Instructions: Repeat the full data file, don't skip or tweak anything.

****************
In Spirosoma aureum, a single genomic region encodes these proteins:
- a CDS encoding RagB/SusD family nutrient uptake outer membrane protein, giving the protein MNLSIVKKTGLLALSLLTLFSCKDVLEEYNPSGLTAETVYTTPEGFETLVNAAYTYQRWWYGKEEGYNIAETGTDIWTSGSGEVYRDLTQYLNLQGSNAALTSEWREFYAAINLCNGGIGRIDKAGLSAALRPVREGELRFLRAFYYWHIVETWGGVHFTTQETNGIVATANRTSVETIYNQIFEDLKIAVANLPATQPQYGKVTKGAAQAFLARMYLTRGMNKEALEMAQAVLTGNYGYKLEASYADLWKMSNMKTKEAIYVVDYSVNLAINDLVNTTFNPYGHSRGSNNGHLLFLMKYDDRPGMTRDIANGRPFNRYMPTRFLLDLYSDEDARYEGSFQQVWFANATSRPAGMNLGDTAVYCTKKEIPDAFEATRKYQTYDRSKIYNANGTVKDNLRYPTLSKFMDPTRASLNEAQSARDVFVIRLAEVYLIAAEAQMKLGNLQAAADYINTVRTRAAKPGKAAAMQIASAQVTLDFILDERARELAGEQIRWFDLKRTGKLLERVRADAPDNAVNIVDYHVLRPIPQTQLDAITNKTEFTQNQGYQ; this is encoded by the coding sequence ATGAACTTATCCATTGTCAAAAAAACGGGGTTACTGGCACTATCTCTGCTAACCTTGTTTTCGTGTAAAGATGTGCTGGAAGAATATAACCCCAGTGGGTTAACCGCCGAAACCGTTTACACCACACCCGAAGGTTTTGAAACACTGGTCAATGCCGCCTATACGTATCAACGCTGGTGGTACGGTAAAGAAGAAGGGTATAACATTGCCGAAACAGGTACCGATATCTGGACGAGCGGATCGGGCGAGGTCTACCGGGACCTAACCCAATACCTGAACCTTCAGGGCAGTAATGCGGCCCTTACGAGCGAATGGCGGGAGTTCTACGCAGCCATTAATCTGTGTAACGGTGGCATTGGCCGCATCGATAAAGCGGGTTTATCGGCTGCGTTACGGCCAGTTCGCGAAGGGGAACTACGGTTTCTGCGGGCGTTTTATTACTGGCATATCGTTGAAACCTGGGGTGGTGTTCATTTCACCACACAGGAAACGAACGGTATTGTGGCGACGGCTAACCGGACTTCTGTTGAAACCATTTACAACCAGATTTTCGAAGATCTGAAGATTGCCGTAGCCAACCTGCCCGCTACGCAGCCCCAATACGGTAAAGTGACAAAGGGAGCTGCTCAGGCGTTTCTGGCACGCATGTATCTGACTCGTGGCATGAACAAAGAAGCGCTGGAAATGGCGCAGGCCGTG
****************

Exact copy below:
In Spirosoma aureum, a single genomic region encodes these proteins:
- a CDS encoding RagB/SusD family nutrient uptake outer membrane protein, giving the protein MNLSIVKKTGLLALSLLTLFSCKDVLEEYNPSGLTAETVYTTPEGFETLVNAAYTYQRWWYGKEEGYNIAETGTDIWTSGSGEVYRDLTQYLNLQGSNAALTSEWREFYAAINLCNGGIGRIDKAGLSAALRPVREGELRFLRAFYYWHIVETWGGVHFTTQETNGIVATANRTSVETIYNQIFEDLKIAVANLPATQPQYGKVTKGAAQAFLARMYLTRGMNKEALEMAQAVLTGNYGYKLEASYADLWKMSNMKTKEAIYVVDYSVNLAINDLVNTTFNPYGHSRGSNNGHLLFLMKYDDRPGMTRDIANGRPFNRYMPTRFLLDLYSDEDARYEGSFQQVWFANATSRPAGMNLGDTAVYCTKKEIPDAFEATRKYQTYDRSKIYNANGTVKDNLRYPTLSKFMDPTRASLNEAQSARDVFVIRLAEVYLIAAEAQMKLGNLQAAADYINTVRTRAAKPGKAAAMQIASAQVTLDFILDERARELAGEQIRWFDLKRTGKLLERVRADAPDNAVNIVDYHVLRPIPQTQLDAITNKTEFTQNQGYQ; this is encoded by the coding sequence ATGAACTTATCCATTGTCAAAAAAACGGGGTTACTGGCACTATCTCTGCTAACCTTGTTTTCGTGTAAAGATGTGCTGGAAGAATATAACCCCAGTGGGTTAACCGCCGAAACCGTTTACACCACACCCGAAGGTTTTGAAACACTGGTCAATGCCGCCTATACGTATCAACGCTGGTGGTACGGTAAAGAAGAAGGGTATAACATTGCCGAAACAGGTACCGATATCTGGACGAGCGGATCGGGCGAGGTCTACCGGGACCTAACCCAATACCTGAACCTTCAGGGCAGTAATGCGGCCCTTACGAGCGAATGGCGGGAGTTCTACGCAGCCATTAATCTGTGTAACGGTGGCATTGGCCGCATCGATAAAGCGGGTTTATCGGCTGCGTTACGGCCAGTTCGCGAAGGGGAACTACGGTTTCTGCGGGCGTTTTATTACTGGCATATCGTTGAAACCTGGGGTGGTGTTCATTTCACCACACAGGAAACGAACGGTATTGTGGCGACGGCTAACCGGACTTCTGTTGAAACCATTTACAACCAGATTTTCGAAGATCTGAAGATTGCCGTAGCCAACCTGCCCGCTACGCAGCCCCAATACGGTAAAGTGACAAAGGGAGCTGCTCAGGCGTTTCTGGCACGCATGTATCTGACTCGTGGCATGAACAAAGAAGCGCTGGAAATGGCGCAGGCCGTG